Author: Cyrus Shepard (Cyrus Shepard) - expert technical SEO, Moz former employee and founder of SEO-company Zyppy (consulting and software development).
At the dawn of search engine marketing SEO-experts often heard of the top two tactics that are repeated so often that it has become an axiom. They sounded like this:
- Put page title in H1 tags;
- Use one - and only one - the title page H1.
These recommendations are presented in audits and SEO-tools, and have been a source of constant concern.
Over time, SEO-experts are easier to treat this, and strict concept of the use of H1 tag given way to a "large text at the top of the page."
Google has learned to better analyze and understand the content and how the different parts of the page are consistent with each other. Considering how often the publishers make mistakes in the HTML-markup, search engine chose the right strategy.
The use of H1 tags up so frequently that Google employee John Mueller said to him during a video call for webmasters:
"You can use the H1 tags on the page as often as you wish. There are no restrictions here - neither the top nor the bottom border.
Elements H1 - a great way to make the page more structured, so that users and search engines can understand what the page is under different headings, so I would use them properly on the page. In the case of the HTML5, in particular, the presence of multiple H1 elements on the page is quite normal and expected. So you do not worry about anything.
Some SEO-tools mark it as a bug and reported: "on page H1 tag is missing" or "You have two H1 tag." From our point of view, it is not critical. From a usability standpoint, it might make sense. So I would not completely ignore these recommendations, but would not consider them a critical issue.
Your website can work just fine without both H1 tags, and the five headings H1 ».
Despite this statement from one of Google's most respected officers in the SEO-community, many SEOs have kept skeptical. "Trust but verify".
So we decided to test this question, using a scientific approach.
So, Craig Bradford (Bradford Craig) of Distilled noticed that the Moz blog for a header H2 tags are used instead of H1 (the quirks of our CMS).
We decided to split-test format 50/50, using the platform SearchPilot (previously DistilledODN).
Half of the articles header was changed to H1, and half - remained H2. We were interested in the differences in the organic traffic between these two groups.
After 8 weeks the following results were obtained:
- A breakdown of the changes: non-significant
- The projected rise: 6.2% (ie 6200 Organic sessions per month)
We are 95% confident that the monthly increase organic sessions is between:
- Upper limit: 13 800
- Lower limit: -4100
Overall, the results of this test were inconclusive in terms of organic traffic, so we recommend to roll back all back.
The result: a change in the H2 headers H1 has not established a statistically significant difference
Testing confirmed the Google application: for search engine algorithms do not seem very important, which tags - H1 and H2 - used for titles.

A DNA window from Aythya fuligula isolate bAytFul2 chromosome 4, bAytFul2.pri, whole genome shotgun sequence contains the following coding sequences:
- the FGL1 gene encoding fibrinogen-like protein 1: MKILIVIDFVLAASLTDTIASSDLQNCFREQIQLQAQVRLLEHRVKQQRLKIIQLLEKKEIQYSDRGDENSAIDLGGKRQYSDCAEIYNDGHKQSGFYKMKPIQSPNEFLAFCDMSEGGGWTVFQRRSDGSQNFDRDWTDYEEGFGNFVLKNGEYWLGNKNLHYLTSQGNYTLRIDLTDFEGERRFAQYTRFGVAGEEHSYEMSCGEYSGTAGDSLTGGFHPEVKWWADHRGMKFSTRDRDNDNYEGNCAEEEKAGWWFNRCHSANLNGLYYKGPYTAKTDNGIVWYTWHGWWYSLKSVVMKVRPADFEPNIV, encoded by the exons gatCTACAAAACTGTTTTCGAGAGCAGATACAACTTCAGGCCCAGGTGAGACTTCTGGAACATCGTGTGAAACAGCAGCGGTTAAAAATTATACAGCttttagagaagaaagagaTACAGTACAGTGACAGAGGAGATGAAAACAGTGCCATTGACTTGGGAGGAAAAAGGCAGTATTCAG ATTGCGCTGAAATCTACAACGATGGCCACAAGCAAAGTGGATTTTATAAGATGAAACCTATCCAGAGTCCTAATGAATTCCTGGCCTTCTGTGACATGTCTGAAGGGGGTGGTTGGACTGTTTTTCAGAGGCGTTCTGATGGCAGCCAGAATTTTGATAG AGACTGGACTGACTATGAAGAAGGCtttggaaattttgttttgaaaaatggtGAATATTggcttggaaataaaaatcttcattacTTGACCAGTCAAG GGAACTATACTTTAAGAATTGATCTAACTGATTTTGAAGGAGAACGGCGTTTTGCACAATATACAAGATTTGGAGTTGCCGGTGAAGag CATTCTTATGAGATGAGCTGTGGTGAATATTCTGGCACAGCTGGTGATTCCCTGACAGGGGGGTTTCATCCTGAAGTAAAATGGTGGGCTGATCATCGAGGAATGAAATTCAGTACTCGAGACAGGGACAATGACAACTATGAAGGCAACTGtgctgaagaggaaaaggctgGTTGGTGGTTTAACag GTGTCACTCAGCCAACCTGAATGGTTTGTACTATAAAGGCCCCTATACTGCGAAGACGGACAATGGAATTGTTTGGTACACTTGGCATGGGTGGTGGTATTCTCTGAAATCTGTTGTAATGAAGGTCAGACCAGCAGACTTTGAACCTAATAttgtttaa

Probably, we would see the same results as if you were using tags H3, H4, or did not use the title tag.
It is worth noting that the headlines of our pages are still:
- Use a large font
- Located at the top of each article
- Unambiguous, and probably easy to understand for Google
It is also important to clarify: this experiment does not prove that H1 tags are not a ranking factor. It just shows that we could not find a statistically significant difference between the use of H1 and H2.
This solves the dispute? Optimizers whether to discard all the precautions and recommendations for H1? No, not at all.
Why still need to use H1
Despite the fact that Google is able to correctly identify the vast majority of page titles, there are some pretty good reasons to continue to use the H1 as a best-practice SEO.
George Nguyen (Georgy Nguyen) in the article on the website Search Engine Land has allocated some excellent points, which we will briefly brought below:
1. The headings H1 contribute to the greater availability of content
reading technology with a screen can use H1, to facilitate the users to navigate through your content - how to display it, and to search for.
2. Google can use instead of the H1 tag title
In some rare cases - for example, when Google can not find or handle tag title - he may try to remove the title from the other page elements. Most often used for this purpose H1 tags.
3. The use of headers is correlated with a higher position in the ranking
Almost every SEO-correlation study shows a small but positive relationship between a higher position in the ranking and the use of headers on the page. For example, say the results of this recent study SEMRush's, which analyzed the headers H2 and H3.
Vnesom clear: there is no evidence that the headers are Google ranking factor. However, the headlines, as well as structured data, can provide context and make their content more understandable to the search engine.
John Mueller said in a Twitter:
What does all this mean
Although for some reason is still recommended to follow "best practices" in relation to H1, Google, most likely, it will understand what's what, even if you do not follow these guidelines.
Thus in any event it is desirable to:
- Organize content with hierarchical titles - ideally H1, H2, H3, etc.
- Use a large font for the header at the top of the page. In other words, it is important to make sure that the Google, for screen readers and other systems or the people reading your content, could identify the headline.
- If there are technical limitations that prevent the use H1, try to fix it, but do not worry much.
SEO in the real world - good or bad - can be quite confusing. Fortunately, it can also be flexible.